I’m not the big garage sale expert in our household — Kish and Russell are the true aficionados — but in my limited experience there are two types of people who put on garage or yard sales. In the first category are people who are really hoping to make a lot of money on their unwanted items. The people in this category tend to overprice their stuff, not fully realizing that it is, after all, unwanted stuff of dubious provenance that doesn’t carry any special memories or value for the potential buyer who is just looking for a bargain on a used item. The people in this category tend to be kind of stiff and rigid. The other category features people who just want to get rid of stuff, have put an ad in the paper in hopes that people will stop by and take stuff away, and have priced everything to sell. I like garage sales put on by people in the second category better. Last weekend, we went to a sale put on by some people who were leaving to move to a different state, and after chatting with them for a while they were basically trying to give us stuff just so they could get rid of it and not have to cart it to their new house.
Garage and yard sales are interesting for a lot of reasons. One reason is that they show you, in tangible form, just how much stuff people tend to accumulate over the years — stuff that, at some point, has moved from useful to unwanted, from prized possession to clutter, from key parts of a new hobby to nagging reminders of past failures, from potential treasured heirloom to junk. Another reason is that garage sales tend not to be organized in any meaningful way. Normally, when I am going to buy something, I know exactly what I want, go directly to get it, and then end the shopping excursion. That doesn’t work with garage sales. Even if you go to one with a specific thing in mind, it might not be there, and even if it is what you’re looking for is going to be mixed in with a bunch of stuff that is totally unrelated. And, of course, in looking over tables of household debris you might just find something that you hadn’t thought of but really could use. Once in a while, the saying “one man’s trash is another man’s treasure” really turns out to be true.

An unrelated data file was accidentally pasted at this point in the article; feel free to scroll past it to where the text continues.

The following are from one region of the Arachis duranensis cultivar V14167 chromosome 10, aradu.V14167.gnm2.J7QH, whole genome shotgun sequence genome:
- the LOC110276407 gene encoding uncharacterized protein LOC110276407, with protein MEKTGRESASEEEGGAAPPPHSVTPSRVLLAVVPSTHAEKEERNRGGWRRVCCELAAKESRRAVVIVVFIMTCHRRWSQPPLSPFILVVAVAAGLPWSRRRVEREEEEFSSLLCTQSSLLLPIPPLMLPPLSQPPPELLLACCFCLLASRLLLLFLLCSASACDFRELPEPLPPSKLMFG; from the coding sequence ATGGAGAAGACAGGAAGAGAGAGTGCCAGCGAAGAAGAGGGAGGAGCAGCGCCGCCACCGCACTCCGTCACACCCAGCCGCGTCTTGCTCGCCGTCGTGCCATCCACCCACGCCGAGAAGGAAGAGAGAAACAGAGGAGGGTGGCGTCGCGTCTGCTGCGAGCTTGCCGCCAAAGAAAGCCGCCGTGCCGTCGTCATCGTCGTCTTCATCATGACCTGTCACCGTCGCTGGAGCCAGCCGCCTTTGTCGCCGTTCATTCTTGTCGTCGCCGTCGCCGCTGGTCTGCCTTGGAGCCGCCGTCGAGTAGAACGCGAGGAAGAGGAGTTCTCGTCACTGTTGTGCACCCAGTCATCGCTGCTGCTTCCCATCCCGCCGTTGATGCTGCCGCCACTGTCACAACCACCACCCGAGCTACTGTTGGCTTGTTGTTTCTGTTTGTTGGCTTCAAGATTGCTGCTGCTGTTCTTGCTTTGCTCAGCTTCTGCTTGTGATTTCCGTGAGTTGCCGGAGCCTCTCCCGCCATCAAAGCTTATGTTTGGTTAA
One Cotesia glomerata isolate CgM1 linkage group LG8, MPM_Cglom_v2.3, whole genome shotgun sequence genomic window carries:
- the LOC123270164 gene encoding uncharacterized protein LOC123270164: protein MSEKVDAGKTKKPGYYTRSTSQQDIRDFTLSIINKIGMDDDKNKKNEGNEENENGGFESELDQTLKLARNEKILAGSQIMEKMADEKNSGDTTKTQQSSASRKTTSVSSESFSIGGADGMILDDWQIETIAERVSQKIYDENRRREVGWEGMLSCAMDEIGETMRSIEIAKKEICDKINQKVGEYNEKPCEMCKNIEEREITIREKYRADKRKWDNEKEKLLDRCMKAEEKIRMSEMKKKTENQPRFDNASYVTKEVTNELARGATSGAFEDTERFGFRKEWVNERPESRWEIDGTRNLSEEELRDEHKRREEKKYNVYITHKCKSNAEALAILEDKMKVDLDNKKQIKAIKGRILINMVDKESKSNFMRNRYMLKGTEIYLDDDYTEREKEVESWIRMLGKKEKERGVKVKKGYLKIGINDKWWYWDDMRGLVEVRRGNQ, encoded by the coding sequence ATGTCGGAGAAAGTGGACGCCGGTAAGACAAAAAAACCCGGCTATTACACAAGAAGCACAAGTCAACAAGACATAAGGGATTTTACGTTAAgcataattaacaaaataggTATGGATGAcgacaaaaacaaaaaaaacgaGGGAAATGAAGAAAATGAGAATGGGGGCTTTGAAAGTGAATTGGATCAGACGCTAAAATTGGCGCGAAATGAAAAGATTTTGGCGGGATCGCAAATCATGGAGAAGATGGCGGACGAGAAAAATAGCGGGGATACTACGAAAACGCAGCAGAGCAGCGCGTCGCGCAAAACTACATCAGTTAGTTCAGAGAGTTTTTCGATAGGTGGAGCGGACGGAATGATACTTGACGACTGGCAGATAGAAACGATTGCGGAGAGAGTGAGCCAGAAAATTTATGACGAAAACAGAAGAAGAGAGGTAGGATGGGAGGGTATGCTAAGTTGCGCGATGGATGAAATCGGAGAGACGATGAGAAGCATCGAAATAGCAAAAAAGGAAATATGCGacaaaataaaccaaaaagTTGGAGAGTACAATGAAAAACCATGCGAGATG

This year we’ve used yard sales to buy a nifty circular painting of a ship that is now hanging in our main room, acquire a sturdy used wheebarrow and some useful yard and gardening tools, get the cream pitcher and sugar bowl pictured above, and fill in some of the gaps in the household. It’s all stuff we like and can use–for now, at least.
Of course, at some point in the future it all could end up in a yard sale of our own, on a table filled with other bric-a-brac.